However, there is a chapter in the book that describes how AI will be used to take over routine copy-pasting-searching tasks in white-collar industry. In the book, he singles out radiology as a medical field where AI will increasingly replace doctors, as they can detect things a human eye cannot readily see. AI can also be used in the legal field and do what a lot of legal assistants already do now.

 

The last sentence is what struck me. We know AI is probably going to take "normal" jobs of the "normal" American, but AI is getting smarter and smarter. I saw another article about how AI is now modeled after deep learning. It means the programmers basically gave the computer free reign on how to solve the issue. They're not limited anymore.

 

AI will only get smarter and smarter (Moore's law) as time progresses. AI has already impacted the jobs of working Americans in 2019. It is not inconceivable to think that as AI continues to get better and better, human jobs will be more at risk as companies decide a robot can do what a human does more efficiently and with less chance of error.

 

Reading the book has me very concerned for the future of America.

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1 hour ago, ixcuincle said:

In the book, he singles out radiology as a medical field where AI will increasingly replace doctors, as they can detect things a human eye cannot readily see.

I singled out this sentence because it is close to my field (x-raying aircraft and aircraft parts) but I think you can expand this to many other fields.  

 

I think some people are getting a little carried away with the expectations of what AI will be able to do in the near future.  I saw an example of a computer reading an xray a couple years ago.  It gave way too many false positives.  Each indication had to be verified by a human because of the interpretation that goes into it.  It also missed other known defects.  (Time to ramble:  When experimenting with things like AI radiography, you use a test subject with known discrepancies, both actual defects and purposeful distractors.  For example, you would have an actual crack, a piece of scotch tape, and a hair stuck in the paint.  A human can use our thinking skills to determine which is which.  A computer sees a change in density that shouldn't be there and flags it.  The human can tell by shape, direction, location, and plain experience to tell if you need to spend a week tearing an aircraft apart to look at it.  A computer can't.  That's why we call it NON-Destructive Inspection.  To prevent the needless tearing down of parts.)  Even the automated ultrasonic or eddy current inspections that get used on things like roller coaster tracks still get verified by a human.  And they are far more basic than reading a radiograph.  

 

It also reminds me of some of the other "AI" troubleshooting computer systems that have gotten added to aircraft.  Talk to some people that work on F-18 or F-35 systems.  You end up spending more time troubleshooting their troubleshooting systems.  I actually started writing a long bit about my experience with the "AI" they put on the H-60 but then realized I don't know how much of that should be posted in an open forum and I've had a few drinks so not a decision to make right now.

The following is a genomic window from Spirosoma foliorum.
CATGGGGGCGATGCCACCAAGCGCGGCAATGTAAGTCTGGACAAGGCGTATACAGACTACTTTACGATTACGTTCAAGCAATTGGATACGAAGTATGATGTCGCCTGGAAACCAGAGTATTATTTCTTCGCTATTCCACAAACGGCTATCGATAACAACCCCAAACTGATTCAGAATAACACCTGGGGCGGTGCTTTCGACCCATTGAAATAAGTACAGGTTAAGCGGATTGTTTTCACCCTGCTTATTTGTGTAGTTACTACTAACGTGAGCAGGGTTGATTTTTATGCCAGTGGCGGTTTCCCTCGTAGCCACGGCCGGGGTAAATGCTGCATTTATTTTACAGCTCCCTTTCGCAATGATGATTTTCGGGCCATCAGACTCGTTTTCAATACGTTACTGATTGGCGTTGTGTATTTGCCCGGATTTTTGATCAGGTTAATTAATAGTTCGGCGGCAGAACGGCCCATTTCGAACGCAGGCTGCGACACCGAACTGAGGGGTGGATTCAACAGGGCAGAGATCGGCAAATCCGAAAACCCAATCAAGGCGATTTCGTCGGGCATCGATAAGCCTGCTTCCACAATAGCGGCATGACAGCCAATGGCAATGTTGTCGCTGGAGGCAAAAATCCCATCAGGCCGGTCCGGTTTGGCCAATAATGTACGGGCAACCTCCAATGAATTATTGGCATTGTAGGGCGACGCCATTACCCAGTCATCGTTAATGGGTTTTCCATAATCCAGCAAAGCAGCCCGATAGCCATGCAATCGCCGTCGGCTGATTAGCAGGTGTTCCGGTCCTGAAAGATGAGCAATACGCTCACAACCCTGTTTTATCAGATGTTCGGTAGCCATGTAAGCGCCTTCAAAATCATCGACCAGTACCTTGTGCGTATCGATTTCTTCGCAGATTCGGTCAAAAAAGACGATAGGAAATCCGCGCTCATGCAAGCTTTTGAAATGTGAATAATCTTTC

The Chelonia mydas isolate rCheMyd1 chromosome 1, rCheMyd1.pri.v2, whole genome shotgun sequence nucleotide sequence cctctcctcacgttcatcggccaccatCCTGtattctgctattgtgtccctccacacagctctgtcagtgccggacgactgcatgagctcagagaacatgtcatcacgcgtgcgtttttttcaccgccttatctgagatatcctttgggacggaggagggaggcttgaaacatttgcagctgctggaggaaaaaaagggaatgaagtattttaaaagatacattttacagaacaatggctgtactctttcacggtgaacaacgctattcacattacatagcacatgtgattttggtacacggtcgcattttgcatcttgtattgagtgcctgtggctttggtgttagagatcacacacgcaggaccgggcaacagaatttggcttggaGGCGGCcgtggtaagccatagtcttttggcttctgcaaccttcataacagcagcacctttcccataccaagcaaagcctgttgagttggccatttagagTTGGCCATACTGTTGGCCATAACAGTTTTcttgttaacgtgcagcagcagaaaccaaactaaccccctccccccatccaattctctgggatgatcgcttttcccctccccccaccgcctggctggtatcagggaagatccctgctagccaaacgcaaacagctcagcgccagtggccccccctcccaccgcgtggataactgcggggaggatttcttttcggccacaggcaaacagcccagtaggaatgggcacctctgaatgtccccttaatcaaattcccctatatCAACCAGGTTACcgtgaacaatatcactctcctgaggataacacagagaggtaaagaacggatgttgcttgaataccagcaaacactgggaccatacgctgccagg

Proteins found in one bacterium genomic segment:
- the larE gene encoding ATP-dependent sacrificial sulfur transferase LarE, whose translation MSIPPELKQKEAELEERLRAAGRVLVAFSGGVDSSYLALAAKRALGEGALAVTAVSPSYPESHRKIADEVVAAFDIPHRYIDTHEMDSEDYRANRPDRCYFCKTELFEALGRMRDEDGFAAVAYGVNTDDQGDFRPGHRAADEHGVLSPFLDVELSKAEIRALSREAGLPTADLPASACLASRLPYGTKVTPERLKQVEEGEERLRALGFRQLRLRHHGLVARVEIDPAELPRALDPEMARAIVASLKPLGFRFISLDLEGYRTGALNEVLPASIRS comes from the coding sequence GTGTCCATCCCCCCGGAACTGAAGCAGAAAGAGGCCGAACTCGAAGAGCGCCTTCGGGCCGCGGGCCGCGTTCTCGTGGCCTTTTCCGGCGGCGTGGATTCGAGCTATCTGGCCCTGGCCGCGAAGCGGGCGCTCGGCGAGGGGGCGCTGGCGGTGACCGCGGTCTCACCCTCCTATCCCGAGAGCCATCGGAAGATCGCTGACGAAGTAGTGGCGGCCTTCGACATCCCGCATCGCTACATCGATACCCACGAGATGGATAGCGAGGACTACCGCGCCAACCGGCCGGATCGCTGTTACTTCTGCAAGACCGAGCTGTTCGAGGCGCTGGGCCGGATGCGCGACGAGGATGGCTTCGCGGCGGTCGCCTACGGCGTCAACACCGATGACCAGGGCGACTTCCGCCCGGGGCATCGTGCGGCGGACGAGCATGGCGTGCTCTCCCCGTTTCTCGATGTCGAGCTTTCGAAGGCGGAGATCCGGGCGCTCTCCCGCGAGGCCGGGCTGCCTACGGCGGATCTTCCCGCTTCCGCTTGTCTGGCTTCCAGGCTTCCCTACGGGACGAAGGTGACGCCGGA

That was a whole lot of words to say this, AI isn't taking the job of a radiologist any time soon.  Too many other factors go into reading an image.  

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12 hours ago, TheGreatBuzz said:

I singled out this sentence because it is close to my field (x-raying aircraft and aircraft parts) but I think you can expand this to many other fields.  

 

I think some people are getting a little carried away with the expectations of what AI will be able to do in the near future.  I saw an example of a computer reading an xray a couple years ago.  It gave way too many false positives.  Each indication had to be verified by a human because of the interpretation that goes into it.  It also missed other known defects.  (Time to ramble:  When experimenting with things like AI radiography, you use a test subject with known discrepancies, both actual defects and purposeful distractors.  For example, you would have an actual crack, a piece of scotch tape, and a hair stuck in the paint.  A human can use our thinking skills to determine which is which.  A computer sees a change in density that shouldn't be there and flags it.  The human can tell by shape, direction, location, and plain experience to tell if you need to spend a week tearing an aircraft apart to look at it.  A computer can't.  That's why we call it NON-Destructive Inspection.  To prevent the needless tearing down of parts.)  Even the automated ultrasonic or eddy current inspections that get used on things like roller coaster tracks still get verified by a human.  And they are far more basic than reading a radiograph.  

 

It also reminds me of some of the other "AI" troubleshooting computer systems that have gotten added to aircraft.  Talk to some people that work on F-18 or F-35 systems.  You end up spending more time troubleshooting their troubleshooting systems.  I actually started writing a long bit about my experience with the "AI" they put on the H-60 but then realized I don't know how much of that should be posted in an open forum and I've had a few drinks so not a decision to make right now.